By Dusty Sonnenberg, CCA, Ohio Field Leader, a project of the Ohio Soybean Council and soybean check-off.
“Soybean Cyst Nematode (SCN) is the most important nematode in soybeans because it causes the most damage. It is the number one yield robbing soybean pathogen in North America,” said Marisol Quintanilla, Michigan State University Extension Nematologist.
It is important for a farmer to know if they have SCN in their field, and at what level.
“A key in SCN management is to try to avoid getting it in the field. The first step is to sample and determine if it is present or not. Collect soil samples and know your numbers,” Quintanilla said. “Some labs can also determine the type of SCN present.”
If SCN is not present, then the goal is to keep it out. “SCN cannot spread on its own,” said Quintanilla. “SCN needs to be spread by something that moves soil, (such as tillage or planting equipment).”
If SCN is present, a good practice is to rotate resistant varieties, and also rotate with non-host crops.
“If you have SCN, the best advice is to grow a non-host, such as a grass crop like corn or wheat,” Quintanilla said. “Another very important practice is to rotate sources of resistance. Most SCN is not impacted by PI788. The Peking resistance may be a better option. There are nematode-protectant seed treatments available in the market, however they are not the best option as the effectiveness is less than crop and variety rotations.”
Soil type and characteristics can impact SCN levels.
“Some soil qualities favor SCN. Soil that has as high soil pH and course textured soils like sands are more favorable to SCN,” Quintanilla said.
Composted manure trials conducted at Michigan State University in the greenhouse have shown the ability to lower SCN numbers.
“It is dependent on the amount and type of manure,” Quintanilla said. “Layer ash and poultry litter at high levels showed some level of effectiveness. Nematodes exposed to layer ash blended at a 5% rate experienced 0% survival. Nematodes treated with poultry manure experienced gradually decreasing survivorship until 50% where mean survivorship equaled 0%. Only at rates of 75% compost or higher, was nematode survivorship in Dairy manure treatments substantially lower than the control.”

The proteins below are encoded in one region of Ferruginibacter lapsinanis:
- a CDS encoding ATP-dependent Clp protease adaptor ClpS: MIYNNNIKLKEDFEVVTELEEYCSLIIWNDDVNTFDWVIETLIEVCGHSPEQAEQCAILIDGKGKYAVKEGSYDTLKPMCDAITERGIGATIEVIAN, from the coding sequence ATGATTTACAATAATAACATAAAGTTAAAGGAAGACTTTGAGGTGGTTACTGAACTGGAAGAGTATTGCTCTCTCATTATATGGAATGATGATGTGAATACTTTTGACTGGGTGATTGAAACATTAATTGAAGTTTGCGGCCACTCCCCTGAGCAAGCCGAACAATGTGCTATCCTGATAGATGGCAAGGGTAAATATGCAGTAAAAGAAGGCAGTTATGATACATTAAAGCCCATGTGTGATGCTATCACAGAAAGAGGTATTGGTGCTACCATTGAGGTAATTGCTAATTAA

The use of cover crops can also impact SCN. Michigan State University Extension (MSUE) ran a greenhouse evaluation of cover crops as a SCN trap crop for SCN management. The cover crop treatments included: red clover, cereal rye, oilseed radish, and mustard. The goal was to determine if there are some cover crop species that reduce SCN numbers in a soil, or if there are cover crop species that act as a trap crop.
SCN resistance is continuously being evaluated for resistance effectiveness. MSUE studied different rotations of SCN resistant varieties. These included: PI788, Peking, PI788+Ilevo, Peking+Ilevo, and a susceptible variety.
“In 2017 all the varieties tested had a statistically similar yields and nematode numbers were similar in all the plots,” Quintanilla said. “By 2018 a statistically significant difference among the treatments began to emerge. The highest yield and lowest nematode numbers occurred when the resistant varieties were rotated with each other. The nematode numbers increased, and yields decreased when the same resistance variety was planted in successive years. The lowest yields and highest nematode numbers occurred when a susceptible variety was rotated with a resistant variety. The same occurred in 2019 and 2020. The results clearly showed that the best thing a farmer can do when a field is in continuous soybeans is rotate sources of SCN resistance. An even better option is to rotate to a non-host crop in alternate years, and also rotate resistance varieties in the soybean years.”